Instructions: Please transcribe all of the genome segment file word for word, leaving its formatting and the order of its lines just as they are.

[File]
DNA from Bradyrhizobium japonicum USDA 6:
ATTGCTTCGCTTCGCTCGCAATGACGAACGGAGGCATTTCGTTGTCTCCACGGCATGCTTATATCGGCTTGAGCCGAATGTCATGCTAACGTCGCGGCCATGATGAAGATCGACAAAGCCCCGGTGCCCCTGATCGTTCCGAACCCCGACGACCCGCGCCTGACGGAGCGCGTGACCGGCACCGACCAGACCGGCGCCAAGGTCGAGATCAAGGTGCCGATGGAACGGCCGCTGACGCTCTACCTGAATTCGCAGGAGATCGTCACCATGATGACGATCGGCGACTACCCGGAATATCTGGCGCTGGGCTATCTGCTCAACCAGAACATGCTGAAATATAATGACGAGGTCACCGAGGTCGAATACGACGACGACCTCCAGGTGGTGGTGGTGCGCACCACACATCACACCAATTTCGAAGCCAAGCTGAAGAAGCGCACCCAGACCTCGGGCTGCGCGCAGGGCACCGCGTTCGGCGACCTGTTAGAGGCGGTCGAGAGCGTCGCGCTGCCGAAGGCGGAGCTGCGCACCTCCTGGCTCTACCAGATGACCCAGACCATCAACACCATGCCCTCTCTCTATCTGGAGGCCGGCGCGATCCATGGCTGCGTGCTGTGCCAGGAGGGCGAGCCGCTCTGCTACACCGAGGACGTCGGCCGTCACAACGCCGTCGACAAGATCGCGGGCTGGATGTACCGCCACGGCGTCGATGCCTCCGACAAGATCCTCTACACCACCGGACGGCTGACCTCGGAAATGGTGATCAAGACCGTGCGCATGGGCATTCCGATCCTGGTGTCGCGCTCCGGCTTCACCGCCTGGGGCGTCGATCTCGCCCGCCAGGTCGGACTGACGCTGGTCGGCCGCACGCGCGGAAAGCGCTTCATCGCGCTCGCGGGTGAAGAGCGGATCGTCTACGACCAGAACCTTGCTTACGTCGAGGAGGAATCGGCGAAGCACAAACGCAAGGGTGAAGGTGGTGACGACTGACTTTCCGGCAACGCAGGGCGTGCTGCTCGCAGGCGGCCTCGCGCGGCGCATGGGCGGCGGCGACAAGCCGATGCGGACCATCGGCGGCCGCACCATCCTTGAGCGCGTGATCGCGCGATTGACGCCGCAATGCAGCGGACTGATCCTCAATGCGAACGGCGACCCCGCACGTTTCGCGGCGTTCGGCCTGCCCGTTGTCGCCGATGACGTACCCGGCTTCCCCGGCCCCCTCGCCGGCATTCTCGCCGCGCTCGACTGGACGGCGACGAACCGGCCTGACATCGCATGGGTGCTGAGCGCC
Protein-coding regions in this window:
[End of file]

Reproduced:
DNA from Bradyrhizobium japonicum USDA 6:
ATTGCTTCGCTTCGCTCGCAATGACGAACGGAGGCATTTCGTTGTCTCCACGGCATGCTTATATCGGCTTGAGCCGAATGTCATGCTAACGTCGCGGCCATGATGAAGATCGACAAAGCCCCGGTGCCCCTGATCGTTCCGAACCCCGACGACCCGCGCCTGACGGAGCGCGTGACCGGCACCGACCAGACCGGCGCCAAGGTCGAGATCAAGGTGCCGATGGAACGGCCGCTGACGCTCTACCTGAATTCGCAGGAGATCGTCACCATGATGACGATCGGCGACTACCCGGAATATCTGGCGCTGGGCTATCTGCTCAACCAGAACATGCTGAAATATAATGACGAGGTCACCGAGGTCGAATACGACGACGACCTCCAGGTGGTGGTGGTGCGCACCACACATCACACCAATTTCGAAGCCAAGCTGAAGAAGCGCACCCAGACCTCGGGCTGCGCGCAGGGCACCGCGTTCGGCGACCTGTTAGAGGCGGTCGAGAGCGTCGCGCTGCCGAAGGCGGAGCTGCGCACCTCCTGGCTCTACCAGATGACCCAGACCATCAACACCATGCCCTCTCTCTATCTGGAGGCCGGCGCGATCCATGGCTGCGTGCTGTGCCAGGAGGGCGAGCCGCTCTGCTACACCGAGGACGTCGGCCGTCACAACGCCGTCGACAAGATCGCGGGCTGGATGTACCGCCACGGCGTCGATGCCTCCGACAAGATCCTCTACACCACCGGACGGCTGACCTCGGAAATGGTGATCAAGACCGTGCGCATGGGCATTCCGATCCTGGTGTCGCGCTCCGGCTTCACCGCCTGGGGCGTCGATCTCGCCCGCCAGGTCGGACTGACGCTGGTCGGCCGCACGCGCGGAAAGCGCTTCATCGCGCTCGCGGGTGAAGAGCGGATCGTCTACGACCAGAACCTTGCTTACGTCGAGGAGGAATCGGCGAAGCACAAACGCAAGGGTGAAGGTGGTGACGACTGACTTTCCGGCAACGCAGGGCGTGCTGCTCGCAGGCGGCCTCGCGCGGCGCATGGGCGGCGGCGACAAGCCGATGCGGACCATCGGCGGCCGCACCATCCTTGAGCGCGTGATCGCGCGATTGACGCCGCAATGCAGCGGACTGATCCTCAATGCGAACGGCGACCCCGCACGTTTCGCGGCGTTCGGCCTGCCCGTTGTCGCCGATGACGTACCCGGCTTCCCCGGCCCCCTCGCCGGCATTCTCGCCGCGCTCGACTGGACGGCGACGAACCGGCCTGACATCGCATGGGTGCTGAGCGCC
Protein-coding regions in this window: